Children can be thoughtlessly cruel just to have what they think is a little fun. We probably all remember incidents from our school days when popular girls or boys teased individuals who were not fashionable or were in some other way different. Others went along with the teasing. Such is the case in the children's classic The Hundred Dresses by Eleanor Estes, illustrated by Louis Slobodkin. Peggy and Maddie notice that shy Wanda wears the same blue dress to school every day. When confronted by Peggy, Wanda claims that at home she has a hundred dresses and describes them. As Peggy asks Wanda each day about the dresses, Maddie feels increasing guilt but never says anything to stop Peggy. Then Wanda quits coming to school. Maddie wonders if they have driven the girl away.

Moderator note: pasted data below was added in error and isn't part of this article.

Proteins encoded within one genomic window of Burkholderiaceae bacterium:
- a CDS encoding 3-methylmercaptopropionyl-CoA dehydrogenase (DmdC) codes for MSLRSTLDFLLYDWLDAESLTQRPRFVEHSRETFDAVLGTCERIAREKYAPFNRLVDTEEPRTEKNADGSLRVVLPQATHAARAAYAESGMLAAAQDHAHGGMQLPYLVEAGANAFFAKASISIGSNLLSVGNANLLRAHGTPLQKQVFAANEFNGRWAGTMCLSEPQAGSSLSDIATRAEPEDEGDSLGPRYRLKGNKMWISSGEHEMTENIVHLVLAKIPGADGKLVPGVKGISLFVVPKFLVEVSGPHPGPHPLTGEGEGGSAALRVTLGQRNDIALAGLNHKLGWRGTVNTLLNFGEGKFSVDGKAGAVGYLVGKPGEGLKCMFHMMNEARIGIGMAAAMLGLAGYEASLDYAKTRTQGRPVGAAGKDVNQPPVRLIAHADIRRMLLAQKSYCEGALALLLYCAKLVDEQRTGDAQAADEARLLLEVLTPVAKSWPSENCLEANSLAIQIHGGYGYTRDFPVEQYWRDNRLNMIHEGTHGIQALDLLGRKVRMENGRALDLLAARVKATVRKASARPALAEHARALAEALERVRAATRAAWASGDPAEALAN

There is a fine line between teasing and bullying, and bullying is a hot topic in education and parenting circles these days. Every few weeks there seems to be a story about a teen who commits suicide to escape relentless bullying. Prevention efforts need to start at an elementary level, which is why books like The Hundred Dresses are important. The book seems a bit old-fashioned and the story develops slowly, but I believe it could still be effectively used with some elementary students. National Public Radio agrees and chose the old book for its Backseat Book Club for young readers and their parents. NPR paired it with Shooting Kabul by N. H. Senzai in February. Click here to learn more about the club.
Estes, Eleanor. The Hundred Dresses. Harcourt, Brace & World, 1944.